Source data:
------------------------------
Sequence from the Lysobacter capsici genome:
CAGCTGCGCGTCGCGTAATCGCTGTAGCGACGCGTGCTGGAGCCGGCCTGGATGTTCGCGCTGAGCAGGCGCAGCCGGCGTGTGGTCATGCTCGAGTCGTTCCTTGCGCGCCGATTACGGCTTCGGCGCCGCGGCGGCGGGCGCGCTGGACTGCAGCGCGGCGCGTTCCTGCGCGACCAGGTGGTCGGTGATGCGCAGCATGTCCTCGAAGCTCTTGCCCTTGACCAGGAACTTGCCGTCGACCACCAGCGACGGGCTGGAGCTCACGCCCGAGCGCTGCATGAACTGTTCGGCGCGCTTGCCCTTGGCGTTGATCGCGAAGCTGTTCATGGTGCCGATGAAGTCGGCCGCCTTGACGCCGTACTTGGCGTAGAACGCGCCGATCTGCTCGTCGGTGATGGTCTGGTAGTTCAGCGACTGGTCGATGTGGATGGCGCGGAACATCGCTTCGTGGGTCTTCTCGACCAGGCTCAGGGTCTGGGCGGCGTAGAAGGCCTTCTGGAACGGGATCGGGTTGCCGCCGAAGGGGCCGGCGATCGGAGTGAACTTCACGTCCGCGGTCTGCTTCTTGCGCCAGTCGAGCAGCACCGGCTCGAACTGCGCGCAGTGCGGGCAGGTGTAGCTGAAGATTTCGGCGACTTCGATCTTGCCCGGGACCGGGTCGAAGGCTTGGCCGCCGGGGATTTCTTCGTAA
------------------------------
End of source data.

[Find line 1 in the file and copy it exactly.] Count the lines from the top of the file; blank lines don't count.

Sequence from the Lysobacter capsici genome: